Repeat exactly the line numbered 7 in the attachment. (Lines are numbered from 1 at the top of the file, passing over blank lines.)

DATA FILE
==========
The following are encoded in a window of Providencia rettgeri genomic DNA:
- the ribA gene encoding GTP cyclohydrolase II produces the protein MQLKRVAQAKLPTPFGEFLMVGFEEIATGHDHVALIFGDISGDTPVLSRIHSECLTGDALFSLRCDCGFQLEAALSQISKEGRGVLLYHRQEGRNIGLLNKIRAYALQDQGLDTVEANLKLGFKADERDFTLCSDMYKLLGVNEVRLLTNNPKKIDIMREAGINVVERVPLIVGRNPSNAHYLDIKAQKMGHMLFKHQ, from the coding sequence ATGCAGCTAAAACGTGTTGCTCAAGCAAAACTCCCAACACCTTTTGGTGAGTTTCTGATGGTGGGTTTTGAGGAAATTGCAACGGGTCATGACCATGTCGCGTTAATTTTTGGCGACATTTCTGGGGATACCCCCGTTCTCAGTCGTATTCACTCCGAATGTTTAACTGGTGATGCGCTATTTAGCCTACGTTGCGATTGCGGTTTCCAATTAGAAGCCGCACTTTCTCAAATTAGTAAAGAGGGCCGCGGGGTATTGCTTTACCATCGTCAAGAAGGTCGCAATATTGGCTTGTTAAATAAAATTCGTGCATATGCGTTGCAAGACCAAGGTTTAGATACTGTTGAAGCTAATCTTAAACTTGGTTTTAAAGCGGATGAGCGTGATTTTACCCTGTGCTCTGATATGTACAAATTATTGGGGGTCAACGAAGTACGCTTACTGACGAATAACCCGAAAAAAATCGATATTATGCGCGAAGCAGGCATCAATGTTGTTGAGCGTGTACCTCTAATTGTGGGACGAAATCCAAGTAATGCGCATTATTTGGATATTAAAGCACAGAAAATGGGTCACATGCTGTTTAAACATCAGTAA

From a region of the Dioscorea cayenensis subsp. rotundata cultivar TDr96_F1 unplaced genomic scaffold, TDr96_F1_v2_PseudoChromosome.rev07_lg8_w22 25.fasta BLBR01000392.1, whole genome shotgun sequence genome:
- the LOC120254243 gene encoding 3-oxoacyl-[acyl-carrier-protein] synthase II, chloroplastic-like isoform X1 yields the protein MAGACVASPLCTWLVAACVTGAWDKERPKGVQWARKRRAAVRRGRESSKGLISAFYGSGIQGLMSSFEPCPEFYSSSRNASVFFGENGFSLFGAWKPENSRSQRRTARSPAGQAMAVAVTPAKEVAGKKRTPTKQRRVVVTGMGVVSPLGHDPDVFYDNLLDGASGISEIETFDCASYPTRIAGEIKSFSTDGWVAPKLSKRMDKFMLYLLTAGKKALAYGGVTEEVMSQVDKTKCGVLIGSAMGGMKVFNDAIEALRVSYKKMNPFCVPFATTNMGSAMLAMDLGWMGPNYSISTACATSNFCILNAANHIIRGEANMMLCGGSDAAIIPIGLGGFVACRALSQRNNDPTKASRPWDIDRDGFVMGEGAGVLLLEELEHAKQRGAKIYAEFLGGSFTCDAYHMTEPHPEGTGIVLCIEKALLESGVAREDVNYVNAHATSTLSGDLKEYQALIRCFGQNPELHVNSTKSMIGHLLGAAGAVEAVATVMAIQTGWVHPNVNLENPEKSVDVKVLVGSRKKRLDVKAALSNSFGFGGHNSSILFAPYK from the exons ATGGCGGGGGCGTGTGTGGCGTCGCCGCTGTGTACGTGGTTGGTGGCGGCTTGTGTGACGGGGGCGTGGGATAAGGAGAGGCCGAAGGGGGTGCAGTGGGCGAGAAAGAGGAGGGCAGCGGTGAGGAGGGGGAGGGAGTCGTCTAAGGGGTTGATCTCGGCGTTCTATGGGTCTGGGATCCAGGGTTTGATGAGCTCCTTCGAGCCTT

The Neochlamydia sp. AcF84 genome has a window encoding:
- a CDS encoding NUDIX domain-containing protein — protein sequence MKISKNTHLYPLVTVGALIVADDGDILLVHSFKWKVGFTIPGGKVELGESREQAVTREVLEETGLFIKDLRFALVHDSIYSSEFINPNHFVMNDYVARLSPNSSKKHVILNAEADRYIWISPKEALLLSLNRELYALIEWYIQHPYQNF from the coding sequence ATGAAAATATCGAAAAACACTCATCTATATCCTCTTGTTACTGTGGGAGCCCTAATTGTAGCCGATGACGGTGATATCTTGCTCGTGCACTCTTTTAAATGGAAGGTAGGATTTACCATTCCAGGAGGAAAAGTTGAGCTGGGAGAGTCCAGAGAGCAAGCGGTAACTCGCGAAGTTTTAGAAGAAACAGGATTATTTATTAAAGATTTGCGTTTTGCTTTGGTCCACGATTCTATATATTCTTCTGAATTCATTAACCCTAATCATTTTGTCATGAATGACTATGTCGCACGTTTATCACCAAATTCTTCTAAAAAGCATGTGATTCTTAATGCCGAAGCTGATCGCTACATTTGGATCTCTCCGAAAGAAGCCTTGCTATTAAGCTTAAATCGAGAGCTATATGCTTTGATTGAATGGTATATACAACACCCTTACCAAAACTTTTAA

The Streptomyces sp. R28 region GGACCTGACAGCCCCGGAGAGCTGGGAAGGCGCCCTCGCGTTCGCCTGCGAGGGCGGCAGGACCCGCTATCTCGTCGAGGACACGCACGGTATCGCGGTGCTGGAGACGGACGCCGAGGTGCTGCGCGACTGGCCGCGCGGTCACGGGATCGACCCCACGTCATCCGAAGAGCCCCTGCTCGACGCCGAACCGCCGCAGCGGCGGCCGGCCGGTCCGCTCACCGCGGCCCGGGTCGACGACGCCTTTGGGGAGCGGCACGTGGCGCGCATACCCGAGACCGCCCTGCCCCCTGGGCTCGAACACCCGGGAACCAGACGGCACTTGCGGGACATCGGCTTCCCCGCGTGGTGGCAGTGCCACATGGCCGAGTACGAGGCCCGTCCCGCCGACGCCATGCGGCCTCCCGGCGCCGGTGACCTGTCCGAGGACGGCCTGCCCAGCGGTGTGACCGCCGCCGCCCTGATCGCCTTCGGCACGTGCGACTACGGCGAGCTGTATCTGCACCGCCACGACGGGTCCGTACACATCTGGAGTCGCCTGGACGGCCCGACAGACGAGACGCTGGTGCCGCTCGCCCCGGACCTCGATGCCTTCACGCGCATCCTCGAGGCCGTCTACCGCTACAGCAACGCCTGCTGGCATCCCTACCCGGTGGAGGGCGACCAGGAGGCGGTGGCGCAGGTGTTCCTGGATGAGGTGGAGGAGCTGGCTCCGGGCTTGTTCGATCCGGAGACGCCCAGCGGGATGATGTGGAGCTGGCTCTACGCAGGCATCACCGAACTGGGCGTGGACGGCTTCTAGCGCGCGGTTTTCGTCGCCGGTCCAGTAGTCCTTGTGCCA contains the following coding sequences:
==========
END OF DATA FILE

The Streptomyces sp. R28 region GGACCTGACAGCCCCGGAGAGCTGGGAAGGCGCCCTCGCGTTCGCCTGCGAGGGCGGCAGGACCCGCTATCTCGTCGAGGACACGCACGGTATCGCGGTGCTGGAGACGGACGCCGAGGTGCTGCGCGACTGGCCGCGCGGTCACGGGATCGACCCCACGTCATCCGAAGAGCCCCTGCTCGACGCCGAACCGCCGCAGCGGCGGCCGGCCGGTCCGCTCACCGCGGCCCGGGTCGACGACGCCTTTGGGGAGCGGCACGTGGCGCGCATACCCGAGACCGCCCTGCCCCCTGGGCTCGAACACCCGGGAACCAGACGGCACTTGCGGGACATCGGCTTCCCCGCGTGGTGGCAGTGCCACATGGCCGAGTACGAGGCCCGTCCCGCCGACGCCATGCGGCCTCCCGGCGCCGGTGACCTGTCCGAGGACGGCCTGCCCAGCGGTGTGACCGCCGCCGCCCTGATCGCCTTCGGCACGTGCGACTACGGCGAGCTGTATCTGCACCGCCACGACGGGTCCGTACACATCTGGAGTCGCCTGGACGGCCCGACAGACGAGACGCTGGTGCCGCTCGCCCCGGACCTCGATGCCTTCACGCGCATCCTCGAGGCCGTCTACCGCTACAGCAACGCCTGCTGGCATCCCTACCCGGTGGAGGGCGACCAGGAGGCGGTGGCGCAGGTGTTCCTGGATGAGGTGGAGGAGCTGGCTCCGGGCTTGTTCGATCCGGAGACGCCCAGCGGGATGATGTGGAGCTGGCTCTACGCAGGCATCACCGAACTGGGCGTGGACGGCTTCTAGCGCGCGGTTTTCGTCGCCGGTCCAGTAGTCCTTGTGCCA contains the following coding sequences: